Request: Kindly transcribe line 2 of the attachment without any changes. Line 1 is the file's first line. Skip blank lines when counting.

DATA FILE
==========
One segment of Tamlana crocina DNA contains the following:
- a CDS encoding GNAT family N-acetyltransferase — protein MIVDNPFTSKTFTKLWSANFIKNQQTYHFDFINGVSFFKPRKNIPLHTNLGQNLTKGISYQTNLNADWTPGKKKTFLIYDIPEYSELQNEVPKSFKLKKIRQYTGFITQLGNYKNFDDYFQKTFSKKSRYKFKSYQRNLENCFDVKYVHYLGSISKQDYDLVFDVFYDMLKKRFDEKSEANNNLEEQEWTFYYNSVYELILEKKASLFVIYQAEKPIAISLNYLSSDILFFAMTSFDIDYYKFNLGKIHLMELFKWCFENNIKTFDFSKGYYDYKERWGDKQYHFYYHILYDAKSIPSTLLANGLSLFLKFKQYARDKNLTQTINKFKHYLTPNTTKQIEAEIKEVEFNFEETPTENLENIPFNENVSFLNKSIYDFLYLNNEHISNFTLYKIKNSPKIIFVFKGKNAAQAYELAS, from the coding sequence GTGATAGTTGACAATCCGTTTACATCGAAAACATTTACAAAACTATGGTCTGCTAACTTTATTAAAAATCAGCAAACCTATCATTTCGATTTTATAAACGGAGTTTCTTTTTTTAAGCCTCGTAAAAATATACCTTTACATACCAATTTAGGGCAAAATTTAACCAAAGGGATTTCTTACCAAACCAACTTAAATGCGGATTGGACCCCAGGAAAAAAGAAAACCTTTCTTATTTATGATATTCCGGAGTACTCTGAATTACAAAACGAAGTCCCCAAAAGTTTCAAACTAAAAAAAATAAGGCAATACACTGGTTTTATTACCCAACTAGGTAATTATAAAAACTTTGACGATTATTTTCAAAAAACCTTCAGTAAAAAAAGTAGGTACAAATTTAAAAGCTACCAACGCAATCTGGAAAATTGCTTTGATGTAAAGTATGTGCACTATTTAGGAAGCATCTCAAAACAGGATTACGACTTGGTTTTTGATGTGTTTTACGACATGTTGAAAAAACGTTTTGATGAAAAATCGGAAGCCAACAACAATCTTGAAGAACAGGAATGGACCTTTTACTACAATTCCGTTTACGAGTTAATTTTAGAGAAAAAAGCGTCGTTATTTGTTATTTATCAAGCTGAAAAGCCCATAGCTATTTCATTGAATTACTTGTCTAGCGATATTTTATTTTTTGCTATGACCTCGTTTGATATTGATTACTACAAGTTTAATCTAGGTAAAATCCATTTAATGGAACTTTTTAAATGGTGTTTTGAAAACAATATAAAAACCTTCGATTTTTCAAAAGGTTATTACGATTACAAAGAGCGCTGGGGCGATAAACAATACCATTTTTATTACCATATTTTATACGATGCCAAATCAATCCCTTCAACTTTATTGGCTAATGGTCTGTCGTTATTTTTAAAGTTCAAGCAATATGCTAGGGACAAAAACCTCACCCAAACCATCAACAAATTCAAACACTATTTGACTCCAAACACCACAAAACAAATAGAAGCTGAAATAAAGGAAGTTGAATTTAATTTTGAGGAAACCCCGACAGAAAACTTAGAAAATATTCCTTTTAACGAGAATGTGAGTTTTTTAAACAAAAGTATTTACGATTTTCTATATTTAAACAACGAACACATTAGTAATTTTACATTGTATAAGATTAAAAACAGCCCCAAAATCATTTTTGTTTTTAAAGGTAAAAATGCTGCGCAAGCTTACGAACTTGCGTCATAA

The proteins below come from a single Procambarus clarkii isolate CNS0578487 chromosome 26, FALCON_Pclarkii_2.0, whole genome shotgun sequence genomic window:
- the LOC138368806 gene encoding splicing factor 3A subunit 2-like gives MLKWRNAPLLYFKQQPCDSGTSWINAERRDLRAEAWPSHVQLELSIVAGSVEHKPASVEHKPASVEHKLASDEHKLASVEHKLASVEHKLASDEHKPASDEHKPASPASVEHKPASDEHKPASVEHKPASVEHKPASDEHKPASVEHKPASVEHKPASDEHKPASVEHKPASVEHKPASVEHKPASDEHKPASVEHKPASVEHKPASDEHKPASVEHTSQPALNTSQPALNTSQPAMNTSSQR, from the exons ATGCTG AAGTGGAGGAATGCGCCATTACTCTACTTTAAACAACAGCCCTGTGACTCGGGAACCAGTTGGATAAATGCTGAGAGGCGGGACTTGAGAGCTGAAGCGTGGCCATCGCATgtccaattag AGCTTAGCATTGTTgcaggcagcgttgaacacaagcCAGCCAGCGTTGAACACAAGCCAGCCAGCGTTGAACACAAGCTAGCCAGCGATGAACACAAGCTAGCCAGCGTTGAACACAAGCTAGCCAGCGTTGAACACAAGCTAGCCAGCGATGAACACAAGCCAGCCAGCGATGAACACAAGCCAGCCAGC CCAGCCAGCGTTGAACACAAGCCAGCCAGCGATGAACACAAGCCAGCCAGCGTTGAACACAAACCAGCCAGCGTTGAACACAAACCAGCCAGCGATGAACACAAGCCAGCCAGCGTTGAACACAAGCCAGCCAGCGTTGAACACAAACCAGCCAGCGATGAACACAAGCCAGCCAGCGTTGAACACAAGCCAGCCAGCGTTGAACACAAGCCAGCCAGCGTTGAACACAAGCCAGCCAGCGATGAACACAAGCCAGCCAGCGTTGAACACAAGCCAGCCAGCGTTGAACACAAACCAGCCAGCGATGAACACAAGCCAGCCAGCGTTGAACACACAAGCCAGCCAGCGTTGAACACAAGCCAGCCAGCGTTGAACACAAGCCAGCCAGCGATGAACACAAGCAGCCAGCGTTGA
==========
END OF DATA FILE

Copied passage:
- a CDS encoding GNAT family N-acetyltransferase — protein MIVDNPFTSKTFTKLWSANFIKNQQTYHFDFINGVSFFKPRKNIPLHTNLGQNLTKGISYQTNLNADWTPGKKKTFLIYDIPEYSELQNEVPKSFKLKKIRQYTGFITQLGNYKNFDDYFQKTFSKKSRYKFKSYQRNLENCFDVKYVHYLGSISKQDYDLVFDVFYDMLKKRFDEKSEANNNLEEQEWTFYYNSVYELILEKKASLFVIYQAEKPIAISLNYLSSDILFFAMTSFDIDYYKFNLGKIHLMELFKWCFENNIKTFDFSKGYYDYKERWGDKQYHFYYHILYDAKSIPSTLLANGLSLFLKFKQYARDKNLTQTINKFKHYLTPNTTKQIEAEIKEVEFNFEETPTENLENIPFNENVSFLNKSIYDFLYLNNEHISNFTLYKIKNSPKIIFVFKGKNAAQAYELAS, from the coding sequence GTGATAGTTGACAATCCGTTTACATCGAAAACATTTACAAAACTATGGTCTGCTAACTTTATTAAAAATCAGCAAACCTATCATTTCGATTTTATAAACGGAGTTTCTTTTTTTAAGCCTCGTAAAAATATACCTTTACATACCAATTTAGGGCAAAATTTAACCAAAGGGATTTCTTACCAAACCAACTTAAATGCGGATTGGACCCCAGGAAAAAAGAAAACCTTTCTTATTTATGATATTCCGGAGTACTCTGAATTACAAAACGAAGTCCCCAAAAGTTTCAAACTAAAAAAAATAAGGCAATACACTGGTTTTATTACCCAACTAGGTAATTATAAAAACTTTGACGATTATTTTCAAAAAACCTTCAGTAAAAAAAGTAGGTACAAATTTAAAAGCTACCAACGCAATCTGGAAAATTGCTTTGATGTAAAGTATGTGCACTATTTAGGAAGCATCTCAAAACAGGATTACGACTTGGTTTTTGATGTGTTTTACGACATGTTGAAAAAACGTTTTGATGAAAAATCGGAAGCCAACAACAATCTTGAAGAACAGGAATGGACCTTTTACTACAATTCCGTTTACGAGTTAATTTTAGAGAAAAAAGCGTCGTTATTTGTTATTTATCAAGCTGAAAAGCCCATAGCTATTTCATTGAATTACTTGTCTAGCGATATTTTATTTTTTGCTATGACCTCGTTTGATATTGATTACTACAAGTTTAATCTAGGTAAAATCCATTTAATGGAACTTTTTAAATGGTGTTTTGAAAACAATATAAAAACCTTCGATTTTTCAAAAGGTTATTACGATTACAAAGAGCGCTGGGGCGATAAACAATACCATTTTTATTACCATATTTTATACGATGCCAAATCAATCCCTTCAACTTTATTGGCTAATGGTCTGTCGTTATTTTTAAAGTTCAAGCAATATGCTAGGGACAAAAACCTCACCCAAACCATCAACAAATTCAAACACTATTTGACTCCAAACACCACAAAACAAATAGAAGCTGAAATAAAGGAAGTTGAATTTAATTTTGAGGAAACCCCGACAGAAAACTTAGAAAATATTCCTTTTAACGAGAATGTGAGTTTTTTAAACAAAAGTATTTACGATTTTCTATATTTAAACAACGAACACATTAGTAATTTTACATTGTATAAGATTAAAAACAGCCCCAAAATCATTTTTGTTTTTAAAGGTAAAAATGCTGCGCAAGCTTACGAACTTGCGTCATAA